Here's where the other flag, fillEnabled, comes in. This flag controls when the other flags are actually taken into account. Or that's what some of the docs would have you believe. In actual fact, this flag controls only the behavior of fillBefore, and essentially leaves fillAfter to its own devices.

Here's how the value of fillEnabled works:

  • false: If fillEnabledis false (which it is by default), then the value of fillBefore will be ignored. That's right, you can set or unset it all you want, but it will ignore your wishes and will essentially assume that fillBefore is true.
  • true: When fillEnabled is true, the value of fillBefore will be taken into account to determine whether to apply the animation before it begins. The value of fillAfter, as I said earlier, will be used as-is, regardless of the value of fillEnabled.

All of this means that the only way to get an animation to not persist its starting value before it actually starts running is to set both fillEnabled to true and fillBefore to false. Any other combination will result in the animation being applied before its starting time. Meanwhile, the value of fillAfter is applied directly, regardless of the value of fillEnabled. I believe it is this asymmetric behavior (coupled with an unfortunately generically named "fillEnabled" property and some, well, bugs in the docs) that made these three variables particularly difficult for some people to understand. Some people like me.

At this point, you might be asking yourself why these variables were created and defined in this way. All I can say is, welcome to the wonderful world of API development, where behavior needs to evolve while compatibility is preserved. In any case, I hope this explanation helps those who needed it.

p.s. For those starting to use the new animation system introduced in Android 3.0, you can forget about all of this; there is no fill behavior (before, after, or enabled) for Animator-based animations.

Thursday, August 4, 2011

DroidFlakes: An Android Animation Demo

Here's a simple app that I wrote recently to see how background processing affects frame rate. There's nothing too complicated going on in the app, but it seemed worth publishing to show how to do various things in Android, such as:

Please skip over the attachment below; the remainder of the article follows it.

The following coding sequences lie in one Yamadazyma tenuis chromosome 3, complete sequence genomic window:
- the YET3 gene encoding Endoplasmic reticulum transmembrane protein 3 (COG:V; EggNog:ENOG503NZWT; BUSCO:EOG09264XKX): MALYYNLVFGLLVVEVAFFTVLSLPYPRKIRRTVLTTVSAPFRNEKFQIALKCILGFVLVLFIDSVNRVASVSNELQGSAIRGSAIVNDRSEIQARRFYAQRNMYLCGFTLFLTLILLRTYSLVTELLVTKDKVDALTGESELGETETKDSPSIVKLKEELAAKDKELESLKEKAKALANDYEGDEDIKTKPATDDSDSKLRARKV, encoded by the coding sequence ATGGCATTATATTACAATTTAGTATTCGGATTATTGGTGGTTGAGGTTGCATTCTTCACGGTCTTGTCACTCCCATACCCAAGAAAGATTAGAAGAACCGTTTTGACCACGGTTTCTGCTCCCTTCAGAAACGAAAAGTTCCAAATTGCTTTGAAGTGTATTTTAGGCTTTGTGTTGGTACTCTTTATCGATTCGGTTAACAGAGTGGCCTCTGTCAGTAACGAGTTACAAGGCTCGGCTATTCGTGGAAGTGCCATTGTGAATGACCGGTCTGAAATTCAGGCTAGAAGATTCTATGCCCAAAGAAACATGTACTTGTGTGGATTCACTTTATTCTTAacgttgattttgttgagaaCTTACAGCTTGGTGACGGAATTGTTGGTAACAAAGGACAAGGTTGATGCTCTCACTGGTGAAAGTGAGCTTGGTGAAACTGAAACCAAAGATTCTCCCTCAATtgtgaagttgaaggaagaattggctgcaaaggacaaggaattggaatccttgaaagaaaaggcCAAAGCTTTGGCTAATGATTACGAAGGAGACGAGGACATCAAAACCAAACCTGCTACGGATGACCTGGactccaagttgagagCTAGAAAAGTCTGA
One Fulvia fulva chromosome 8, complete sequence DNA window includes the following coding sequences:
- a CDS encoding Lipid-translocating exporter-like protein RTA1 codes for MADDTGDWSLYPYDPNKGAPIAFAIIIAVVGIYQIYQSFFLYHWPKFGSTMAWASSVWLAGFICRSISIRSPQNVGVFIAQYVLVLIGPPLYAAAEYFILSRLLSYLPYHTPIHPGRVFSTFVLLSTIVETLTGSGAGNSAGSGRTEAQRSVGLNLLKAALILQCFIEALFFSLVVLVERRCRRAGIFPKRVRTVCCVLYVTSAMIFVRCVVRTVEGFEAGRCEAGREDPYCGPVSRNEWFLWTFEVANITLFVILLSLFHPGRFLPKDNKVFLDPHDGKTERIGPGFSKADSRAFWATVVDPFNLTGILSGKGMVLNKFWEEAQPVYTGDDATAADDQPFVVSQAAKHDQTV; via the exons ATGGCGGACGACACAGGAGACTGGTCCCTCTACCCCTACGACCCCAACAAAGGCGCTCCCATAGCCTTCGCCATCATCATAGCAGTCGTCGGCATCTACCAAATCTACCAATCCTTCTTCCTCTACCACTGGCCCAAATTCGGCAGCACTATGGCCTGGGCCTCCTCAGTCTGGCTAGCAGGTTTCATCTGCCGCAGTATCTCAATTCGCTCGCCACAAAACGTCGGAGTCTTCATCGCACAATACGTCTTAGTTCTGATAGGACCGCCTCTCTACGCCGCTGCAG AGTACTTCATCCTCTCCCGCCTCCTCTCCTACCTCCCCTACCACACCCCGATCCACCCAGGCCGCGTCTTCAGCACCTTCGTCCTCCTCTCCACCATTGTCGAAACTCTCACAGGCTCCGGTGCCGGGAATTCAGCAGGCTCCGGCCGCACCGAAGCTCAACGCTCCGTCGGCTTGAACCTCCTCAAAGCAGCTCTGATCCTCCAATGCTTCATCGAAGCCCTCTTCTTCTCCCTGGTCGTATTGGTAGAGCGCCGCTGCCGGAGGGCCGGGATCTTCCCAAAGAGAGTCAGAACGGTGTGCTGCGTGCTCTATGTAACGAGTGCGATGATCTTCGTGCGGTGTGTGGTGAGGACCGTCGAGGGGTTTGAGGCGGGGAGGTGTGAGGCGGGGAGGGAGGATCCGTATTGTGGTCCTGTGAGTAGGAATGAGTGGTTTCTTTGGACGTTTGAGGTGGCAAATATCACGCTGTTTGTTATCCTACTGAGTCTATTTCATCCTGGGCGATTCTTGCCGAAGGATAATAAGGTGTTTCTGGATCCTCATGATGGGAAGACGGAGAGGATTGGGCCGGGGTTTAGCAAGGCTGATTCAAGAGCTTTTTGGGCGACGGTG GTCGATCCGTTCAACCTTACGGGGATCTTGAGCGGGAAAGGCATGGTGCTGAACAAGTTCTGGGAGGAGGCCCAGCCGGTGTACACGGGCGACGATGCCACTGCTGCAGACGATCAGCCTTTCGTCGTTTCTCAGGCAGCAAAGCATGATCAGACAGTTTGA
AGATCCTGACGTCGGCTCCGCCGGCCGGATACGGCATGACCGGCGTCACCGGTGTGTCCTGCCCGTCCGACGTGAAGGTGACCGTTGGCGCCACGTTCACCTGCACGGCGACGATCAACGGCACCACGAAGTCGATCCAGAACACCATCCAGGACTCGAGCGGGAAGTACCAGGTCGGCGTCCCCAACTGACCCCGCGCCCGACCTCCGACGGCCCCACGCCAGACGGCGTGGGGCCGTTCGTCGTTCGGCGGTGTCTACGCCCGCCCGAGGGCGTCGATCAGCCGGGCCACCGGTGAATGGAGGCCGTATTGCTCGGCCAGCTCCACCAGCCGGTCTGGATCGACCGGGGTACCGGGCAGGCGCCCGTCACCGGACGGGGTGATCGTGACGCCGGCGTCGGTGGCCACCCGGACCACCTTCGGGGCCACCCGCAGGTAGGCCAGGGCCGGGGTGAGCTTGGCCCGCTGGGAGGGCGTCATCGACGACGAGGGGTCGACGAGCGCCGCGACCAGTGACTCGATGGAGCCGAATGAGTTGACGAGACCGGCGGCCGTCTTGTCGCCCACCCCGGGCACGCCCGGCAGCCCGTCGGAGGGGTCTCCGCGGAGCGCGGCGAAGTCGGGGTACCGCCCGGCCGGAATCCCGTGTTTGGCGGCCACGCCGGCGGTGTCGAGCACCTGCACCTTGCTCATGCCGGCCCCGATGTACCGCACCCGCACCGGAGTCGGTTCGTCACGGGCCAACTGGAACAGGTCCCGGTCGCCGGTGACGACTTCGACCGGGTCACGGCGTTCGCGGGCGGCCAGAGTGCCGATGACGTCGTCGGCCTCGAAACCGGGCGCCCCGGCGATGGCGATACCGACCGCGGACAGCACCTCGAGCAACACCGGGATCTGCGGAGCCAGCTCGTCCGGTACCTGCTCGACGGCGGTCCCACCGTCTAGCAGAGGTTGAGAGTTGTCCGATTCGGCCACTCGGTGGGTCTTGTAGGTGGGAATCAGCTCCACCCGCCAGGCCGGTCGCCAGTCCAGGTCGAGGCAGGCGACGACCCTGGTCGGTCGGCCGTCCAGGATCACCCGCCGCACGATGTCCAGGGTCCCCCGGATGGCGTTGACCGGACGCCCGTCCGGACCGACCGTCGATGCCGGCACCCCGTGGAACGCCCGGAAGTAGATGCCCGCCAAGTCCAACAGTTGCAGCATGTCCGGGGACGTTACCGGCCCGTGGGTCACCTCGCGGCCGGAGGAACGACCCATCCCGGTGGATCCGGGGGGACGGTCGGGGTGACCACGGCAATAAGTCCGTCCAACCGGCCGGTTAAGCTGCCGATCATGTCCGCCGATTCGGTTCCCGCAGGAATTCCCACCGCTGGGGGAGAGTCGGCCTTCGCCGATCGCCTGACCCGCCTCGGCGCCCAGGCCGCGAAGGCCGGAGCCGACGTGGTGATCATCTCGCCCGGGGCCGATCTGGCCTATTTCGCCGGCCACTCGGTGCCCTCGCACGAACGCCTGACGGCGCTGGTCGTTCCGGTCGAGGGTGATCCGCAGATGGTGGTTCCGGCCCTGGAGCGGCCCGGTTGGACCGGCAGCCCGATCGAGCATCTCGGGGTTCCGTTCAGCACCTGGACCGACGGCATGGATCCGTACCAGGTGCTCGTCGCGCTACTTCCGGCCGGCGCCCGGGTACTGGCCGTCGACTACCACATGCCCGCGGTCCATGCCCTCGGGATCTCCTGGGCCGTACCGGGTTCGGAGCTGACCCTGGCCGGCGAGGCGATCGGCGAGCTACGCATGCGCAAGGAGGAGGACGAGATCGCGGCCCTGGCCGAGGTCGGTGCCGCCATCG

• Using a single ValueAnimator (3.0+ API) to animate several objects independently
  • Manipulating the transform of Canvas to move/rotate objects
  • Using the GPU to provide faster rendering (3.0+ capability)
  • Tracking the current frames per second performance
Here's a video of the running application, captured using HDMI on a 3.1 tablet. You can see how the More, Less, and GPU controls affect what's going on in the app. Note that it starts out with no GPU acceleration and bogs down when we have lots of flakes on the screen. Then see how the frame rate improves once the GPU box is checked. The app is accelerated by default; non-GPU rendering is performed by setting a software layer on the view, which forces rendering to happen in software to a bitmap, which is then copied into the view.

Here's the code (a zipped Eclipse project for the app). You should be able to build/run it for any 3.0+ target device.

Note: this is not the Renderscript app that I showed in a recent user group talk. That other app is based on this one, but uses Renderscript to animate and draw the droidflakes. This version just uses the standard Canvas API to draw bitmaps. I'll post the Renderscript version soon.